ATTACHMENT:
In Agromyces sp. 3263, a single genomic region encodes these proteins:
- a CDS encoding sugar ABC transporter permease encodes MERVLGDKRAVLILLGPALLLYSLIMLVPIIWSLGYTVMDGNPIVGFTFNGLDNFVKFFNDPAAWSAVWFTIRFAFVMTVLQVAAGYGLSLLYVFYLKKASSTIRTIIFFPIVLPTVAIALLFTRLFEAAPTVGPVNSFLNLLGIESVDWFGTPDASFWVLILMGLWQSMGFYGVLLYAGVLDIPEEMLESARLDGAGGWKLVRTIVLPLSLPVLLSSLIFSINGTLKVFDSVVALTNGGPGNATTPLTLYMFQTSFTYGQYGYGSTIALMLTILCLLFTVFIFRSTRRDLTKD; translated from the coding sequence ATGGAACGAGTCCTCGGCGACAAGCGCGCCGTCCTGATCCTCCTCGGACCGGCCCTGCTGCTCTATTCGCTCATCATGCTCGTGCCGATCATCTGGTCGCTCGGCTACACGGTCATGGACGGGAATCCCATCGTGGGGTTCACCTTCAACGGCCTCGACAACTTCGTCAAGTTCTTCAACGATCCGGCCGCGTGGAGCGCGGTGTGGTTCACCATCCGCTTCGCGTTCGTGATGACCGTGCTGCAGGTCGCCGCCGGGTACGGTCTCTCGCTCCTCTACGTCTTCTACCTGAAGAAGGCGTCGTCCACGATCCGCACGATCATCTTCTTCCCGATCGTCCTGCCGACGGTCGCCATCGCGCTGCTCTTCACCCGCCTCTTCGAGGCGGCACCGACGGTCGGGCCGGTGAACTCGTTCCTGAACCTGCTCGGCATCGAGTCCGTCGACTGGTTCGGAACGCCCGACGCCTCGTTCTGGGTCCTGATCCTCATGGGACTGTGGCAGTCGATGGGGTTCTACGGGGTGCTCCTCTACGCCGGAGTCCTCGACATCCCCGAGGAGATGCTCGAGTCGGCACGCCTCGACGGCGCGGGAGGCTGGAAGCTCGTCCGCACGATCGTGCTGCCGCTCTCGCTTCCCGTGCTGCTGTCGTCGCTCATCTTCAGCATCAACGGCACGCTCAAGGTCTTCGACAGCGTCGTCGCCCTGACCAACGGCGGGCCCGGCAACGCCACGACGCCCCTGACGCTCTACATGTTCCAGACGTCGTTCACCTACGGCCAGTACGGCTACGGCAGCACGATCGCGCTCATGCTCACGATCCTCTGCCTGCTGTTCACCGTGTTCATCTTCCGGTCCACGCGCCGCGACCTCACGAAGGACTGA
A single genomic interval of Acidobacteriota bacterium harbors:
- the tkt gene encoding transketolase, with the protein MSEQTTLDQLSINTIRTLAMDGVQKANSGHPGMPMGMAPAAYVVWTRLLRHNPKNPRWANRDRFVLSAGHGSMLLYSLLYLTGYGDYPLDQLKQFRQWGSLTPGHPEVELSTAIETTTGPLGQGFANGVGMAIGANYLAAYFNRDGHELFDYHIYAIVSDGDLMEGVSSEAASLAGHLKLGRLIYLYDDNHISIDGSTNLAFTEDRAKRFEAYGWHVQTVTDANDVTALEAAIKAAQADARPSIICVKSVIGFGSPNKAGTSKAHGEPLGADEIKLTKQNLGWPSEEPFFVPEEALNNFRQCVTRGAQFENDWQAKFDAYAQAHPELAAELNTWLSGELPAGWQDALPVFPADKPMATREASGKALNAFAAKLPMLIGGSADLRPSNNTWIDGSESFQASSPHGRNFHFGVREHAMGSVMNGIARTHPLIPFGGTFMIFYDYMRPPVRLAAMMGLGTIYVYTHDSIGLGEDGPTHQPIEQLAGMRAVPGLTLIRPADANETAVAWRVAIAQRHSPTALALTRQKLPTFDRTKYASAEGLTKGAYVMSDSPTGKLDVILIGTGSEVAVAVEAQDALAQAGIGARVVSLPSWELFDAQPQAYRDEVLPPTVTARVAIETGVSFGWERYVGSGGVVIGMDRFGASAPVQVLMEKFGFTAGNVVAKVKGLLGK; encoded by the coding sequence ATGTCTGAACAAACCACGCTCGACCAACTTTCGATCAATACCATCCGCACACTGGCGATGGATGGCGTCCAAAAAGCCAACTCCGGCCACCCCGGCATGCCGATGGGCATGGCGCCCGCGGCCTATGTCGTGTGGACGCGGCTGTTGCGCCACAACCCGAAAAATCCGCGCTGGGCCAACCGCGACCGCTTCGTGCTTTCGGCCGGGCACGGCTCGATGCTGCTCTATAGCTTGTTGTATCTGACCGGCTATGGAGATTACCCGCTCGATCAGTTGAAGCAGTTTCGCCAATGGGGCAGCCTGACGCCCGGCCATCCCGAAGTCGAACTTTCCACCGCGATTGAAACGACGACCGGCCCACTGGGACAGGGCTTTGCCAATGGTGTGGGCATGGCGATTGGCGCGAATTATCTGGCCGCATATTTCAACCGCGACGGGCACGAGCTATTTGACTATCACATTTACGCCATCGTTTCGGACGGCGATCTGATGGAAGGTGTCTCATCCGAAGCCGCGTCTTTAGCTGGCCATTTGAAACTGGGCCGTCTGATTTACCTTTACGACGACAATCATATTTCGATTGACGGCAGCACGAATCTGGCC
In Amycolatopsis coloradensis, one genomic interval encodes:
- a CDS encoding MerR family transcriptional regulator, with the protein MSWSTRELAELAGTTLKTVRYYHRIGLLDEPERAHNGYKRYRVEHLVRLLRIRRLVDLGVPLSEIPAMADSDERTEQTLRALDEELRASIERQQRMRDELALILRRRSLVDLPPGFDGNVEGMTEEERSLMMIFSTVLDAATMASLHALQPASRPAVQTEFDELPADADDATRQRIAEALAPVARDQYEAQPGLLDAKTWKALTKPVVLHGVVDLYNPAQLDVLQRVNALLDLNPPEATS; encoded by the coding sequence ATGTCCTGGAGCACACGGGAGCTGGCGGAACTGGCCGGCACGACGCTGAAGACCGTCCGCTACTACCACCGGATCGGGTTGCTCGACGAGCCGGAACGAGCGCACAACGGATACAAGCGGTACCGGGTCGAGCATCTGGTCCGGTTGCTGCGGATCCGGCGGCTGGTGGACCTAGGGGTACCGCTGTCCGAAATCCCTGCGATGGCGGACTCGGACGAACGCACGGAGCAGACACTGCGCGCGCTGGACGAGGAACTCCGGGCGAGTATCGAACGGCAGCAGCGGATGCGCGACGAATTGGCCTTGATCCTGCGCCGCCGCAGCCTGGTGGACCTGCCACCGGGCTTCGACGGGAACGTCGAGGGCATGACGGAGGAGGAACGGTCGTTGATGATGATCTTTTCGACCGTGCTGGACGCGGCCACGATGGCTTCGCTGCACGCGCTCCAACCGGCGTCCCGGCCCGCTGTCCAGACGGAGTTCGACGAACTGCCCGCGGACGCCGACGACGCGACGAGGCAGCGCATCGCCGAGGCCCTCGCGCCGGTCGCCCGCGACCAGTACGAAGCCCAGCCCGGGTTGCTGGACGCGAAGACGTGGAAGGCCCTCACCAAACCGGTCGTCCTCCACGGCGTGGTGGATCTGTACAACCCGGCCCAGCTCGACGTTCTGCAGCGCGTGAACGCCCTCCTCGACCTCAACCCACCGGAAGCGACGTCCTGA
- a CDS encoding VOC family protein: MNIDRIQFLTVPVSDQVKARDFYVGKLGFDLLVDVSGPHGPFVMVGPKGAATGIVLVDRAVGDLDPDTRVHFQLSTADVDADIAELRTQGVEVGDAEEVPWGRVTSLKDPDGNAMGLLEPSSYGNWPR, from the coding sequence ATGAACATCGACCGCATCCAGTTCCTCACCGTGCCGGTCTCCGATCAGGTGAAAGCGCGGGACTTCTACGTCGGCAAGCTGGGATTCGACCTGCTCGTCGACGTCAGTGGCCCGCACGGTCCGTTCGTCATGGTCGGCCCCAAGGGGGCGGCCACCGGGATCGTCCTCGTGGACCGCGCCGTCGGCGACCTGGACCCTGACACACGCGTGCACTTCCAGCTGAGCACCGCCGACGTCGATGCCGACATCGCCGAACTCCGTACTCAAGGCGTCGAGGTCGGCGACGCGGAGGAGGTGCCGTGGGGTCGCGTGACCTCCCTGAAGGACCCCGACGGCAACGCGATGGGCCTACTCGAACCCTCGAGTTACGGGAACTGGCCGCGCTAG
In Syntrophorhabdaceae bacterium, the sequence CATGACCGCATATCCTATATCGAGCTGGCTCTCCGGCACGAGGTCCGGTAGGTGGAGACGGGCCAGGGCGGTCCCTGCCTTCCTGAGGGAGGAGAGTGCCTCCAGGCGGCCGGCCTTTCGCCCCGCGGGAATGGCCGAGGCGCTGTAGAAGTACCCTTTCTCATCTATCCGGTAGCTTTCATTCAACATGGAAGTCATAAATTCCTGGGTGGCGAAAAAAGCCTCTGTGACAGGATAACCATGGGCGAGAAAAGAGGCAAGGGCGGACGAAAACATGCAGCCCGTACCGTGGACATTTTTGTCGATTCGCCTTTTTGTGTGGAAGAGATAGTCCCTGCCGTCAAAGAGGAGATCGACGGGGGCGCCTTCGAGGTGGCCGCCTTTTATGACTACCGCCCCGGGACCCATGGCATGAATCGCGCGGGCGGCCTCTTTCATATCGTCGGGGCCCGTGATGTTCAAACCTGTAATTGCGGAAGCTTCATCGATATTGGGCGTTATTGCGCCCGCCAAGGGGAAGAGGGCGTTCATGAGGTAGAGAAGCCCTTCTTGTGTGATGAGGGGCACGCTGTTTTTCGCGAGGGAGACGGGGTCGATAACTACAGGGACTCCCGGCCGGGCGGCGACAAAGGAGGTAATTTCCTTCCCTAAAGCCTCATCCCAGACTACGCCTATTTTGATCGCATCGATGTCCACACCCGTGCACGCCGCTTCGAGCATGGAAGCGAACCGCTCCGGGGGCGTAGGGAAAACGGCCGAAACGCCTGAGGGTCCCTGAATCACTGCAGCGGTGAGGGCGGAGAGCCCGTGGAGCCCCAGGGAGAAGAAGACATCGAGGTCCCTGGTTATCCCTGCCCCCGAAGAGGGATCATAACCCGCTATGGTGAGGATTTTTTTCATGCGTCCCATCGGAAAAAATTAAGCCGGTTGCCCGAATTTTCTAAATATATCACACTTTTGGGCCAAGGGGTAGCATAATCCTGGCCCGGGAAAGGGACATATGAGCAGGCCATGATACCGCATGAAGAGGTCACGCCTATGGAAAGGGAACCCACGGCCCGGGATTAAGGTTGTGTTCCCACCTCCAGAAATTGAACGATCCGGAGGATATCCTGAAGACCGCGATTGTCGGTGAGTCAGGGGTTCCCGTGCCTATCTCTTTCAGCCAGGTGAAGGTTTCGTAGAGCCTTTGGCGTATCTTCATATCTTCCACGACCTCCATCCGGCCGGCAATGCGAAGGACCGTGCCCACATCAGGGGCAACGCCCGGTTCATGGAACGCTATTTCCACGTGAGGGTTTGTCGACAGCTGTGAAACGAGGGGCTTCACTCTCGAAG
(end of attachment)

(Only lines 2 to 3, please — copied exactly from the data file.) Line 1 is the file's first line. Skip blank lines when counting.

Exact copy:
- a CDS encoding sugar ABC transporter permease encodes MERVLGDKRAVLILLGPALLLYSLIMLVPIIWSLGYTVMDGNPIVGFTFNGLDNFVKFFNDPAAWSAVWFTIRFAFVMTVLQVAAGYGLSLLYVFYLKKASSTIRTIIFFPIVLPTVAIALLFTRLFEAAPTVGPVNSFLNLLGIESVDWFGTPDASFWVLILMGLWQSMGFYGVLLYAGVLDIPEEMLESARLDGAGGWKLVRTIVLPLSLPVLLSSLIFSINGTLKVFDSVVALTNGGPGNATTPLTLYMFQTSFTYGQYGYGSTIALMLTILCLLFTVFIFRSTRRDLTKD; translated from the coding sequence ATGGAACGAGTCCTCGGCGACAAGCGCGCCGTCCTGATCCTCCTCGGACCGGCCCTGCTGCTCTATTCGCTCATCATGCTCGTGCCGATCATCTGGTCGCTCGGCTACACGGTCATGGACGGGAATCCCATCGTGGGGTTCACCTTCAACGGCCTCGACAACTTCGTCAAGTTCTTCAACGATCCGGCCGCGTGGAGCGCGGTGTGGTTCACCATCCGCTTCGCGTTCGTGATGACCGTGCTGCAGGTCGCCGCCGGGTACGGTCTCTCGCTCCTCTACGTCTTCTACCTGAAGAAGGCGTCGTCCACGATCCGCACGATCATCTTCTTCCCGATCGTCCTGCCGACGGTCGCCATCGCGCTGCTCTTCACCCGCCTCTTCGAGGCGGCACCGACGGTCGGGCCGGTGAACTCGTTCCTGAACCTGCTCGGCATCGAGTCCGTCGACTGGTTCGGAACGCCCGACGCCTCGTTCTGGGTCCTGATCCTCATGGGACTGTGGCAGTCGATGGGGTTCTACGGGGTGCTCCTCTACGCCGGAGTCCTCGACATCCCCGAGGAGATGCTCGAGTCGGCACGCCTCGACGGCGCGGGAGGCTGGAAGCTCGTCCGCACGATCGTGCTGCCGCTCTCGCTTCCCGTGCTGCTGTCGTCGCTCATCTTCAGCATCAACGGCACGCTCAAGGTCTTCGACAGCGTCGTCGCCCTGACCAACGGCGGGCCCGGCAACGCCACGACGCCCCTGACGCTCTACATGTTCCAGACGTCGTTCACCTACGGCCAGTACGGCTACGGCAGCACGATCGCGCTCATGCTCACGATCCTCTGCCTGCTGTTCACCGTGTTCATCTTCCGGTCCACGCGCCGCGACCTCACGAAGGACTGA
A single genomic interval of Acidobacteriota bacterium harbors: